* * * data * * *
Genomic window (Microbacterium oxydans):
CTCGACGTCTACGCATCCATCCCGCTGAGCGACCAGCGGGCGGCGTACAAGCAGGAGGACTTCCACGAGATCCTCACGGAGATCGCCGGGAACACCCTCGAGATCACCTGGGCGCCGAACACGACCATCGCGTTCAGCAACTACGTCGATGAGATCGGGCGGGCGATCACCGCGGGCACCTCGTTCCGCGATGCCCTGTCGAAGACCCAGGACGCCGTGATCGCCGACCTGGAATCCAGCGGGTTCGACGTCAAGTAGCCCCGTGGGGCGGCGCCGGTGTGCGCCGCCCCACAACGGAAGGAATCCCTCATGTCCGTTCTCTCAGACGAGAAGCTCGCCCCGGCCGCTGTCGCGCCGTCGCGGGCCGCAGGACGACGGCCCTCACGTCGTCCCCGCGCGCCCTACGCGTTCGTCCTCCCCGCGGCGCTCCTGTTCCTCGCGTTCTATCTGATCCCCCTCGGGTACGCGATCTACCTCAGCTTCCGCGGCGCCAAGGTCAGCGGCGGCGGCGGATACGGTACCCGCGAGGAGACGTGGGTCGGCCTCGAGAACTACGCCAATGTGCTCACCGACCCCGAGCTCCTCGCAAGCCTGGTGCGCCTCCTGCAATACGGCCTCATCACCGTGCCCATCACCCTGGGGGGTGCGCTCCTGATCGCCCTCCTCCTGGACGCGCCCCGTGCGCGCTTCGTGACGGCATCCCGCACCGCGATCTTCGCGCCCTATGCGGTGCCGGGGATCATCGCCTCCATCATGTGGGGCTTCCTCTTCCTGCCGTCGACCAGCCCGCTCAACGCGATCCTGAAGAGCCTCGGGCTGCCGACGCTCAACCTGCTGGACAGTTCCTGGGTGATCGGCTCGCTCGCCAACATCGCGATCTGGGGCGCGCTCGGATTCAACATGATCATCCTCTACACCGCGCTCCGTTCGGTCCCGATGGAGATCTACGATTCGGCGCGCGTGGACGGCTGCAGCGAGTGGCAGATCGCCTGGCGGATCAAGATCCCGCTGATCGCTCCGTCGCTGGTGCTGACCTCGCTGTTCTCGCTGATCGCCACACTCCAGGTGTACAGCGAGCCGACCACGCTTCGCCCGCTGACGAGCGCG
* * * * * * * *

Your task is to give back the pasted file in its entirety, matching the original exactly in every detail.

Genomic window (Microbacterium oxydans):
CTCGACGTCTACGCATCCATCCCGCTGAGCGACCAGCGGGCGGCGTACAAGCAGGAGGACTTCCACGAGATCCTCACGGAGATCGCCGGGAACACCCTCGAGATCACCTGGGCGCCGAACACGACCATCGCGTTCAGCAACTACGTCGATGAGATCGGGCGGGCGATCACCGCGGGCACCTCGTTCCGCGATGCCCTGTCGAAGACCCAGGACGCCGTGATCGCCGACCTGGAATCCAGCGGGTTCGACGTCAAGTAGCCCCGTGGGGCGGCGCCGGTGTGCGCCGCCCCACAACGGAAGGAATCCCTCATGTCCGTTCTCTCAGACGAGAAGCTCGCCCCGGCCGCTGTCGCGCCGTCGCGGGCCGCAGGACGACGGCCCTCACGTCGTCCCCGCGCGCCCTACGCGTTCGTCCTCCCCGCGGCGCTCCTGTTCCTCGCGTTCTATCTGATCCCCCTCGGGTACGCGATCTACCTCAGCTTCCGCGGCGCCAAGGTCAGCGGCGGCGGCGGATACGGTACCCGCGAGGAGACGTGGGTCGGCCTCGAGAACTACGCCAATGTGCTCACCGACCCCGAGCTCCTCGCAAGCCTGGTGCGCCTCCTGCAATACGGCCTCATCACCGTGCCCATCACCCTGGGGGGTGCGCTCCTGATCGCCCTCCTCCTGGACGCGCCCCGTGCGCGCTTCGTGACGGCATCCCGCACCGCGATCTTCGCGCCCTATGCGGTGCCGGGGATCATCGCCTCCATCATGTGGGGCTTCCTCTTCCTGCCGTCGACCAGCCCGCTCAACGCGATCCTGAAGAGCCTCGGGCTGCCGACGCTCAACCTGCTGGACAGTTCCTGGGTGATCGGCTCGCTCGCCAACATCGCGATCTGGGGCGCGCTCGGATTCAACATGATCATCCTCTACACCGCGCTCCGTTCGGTCCCGATGGAGATCTACGATTCGGCGCGCGTGGACGGCTGCAGCGAGTGGCAGATCGCCTGGCGGATCAAGATCCCGCTGATCGCTCCGTCGCTGGTGCTGACCTCGCTGTTCTCGCTGATCGCCACACTCCAGGTGTACAGCGAGCCGACCACGCTTCGCCCGCTGACGAGCGCG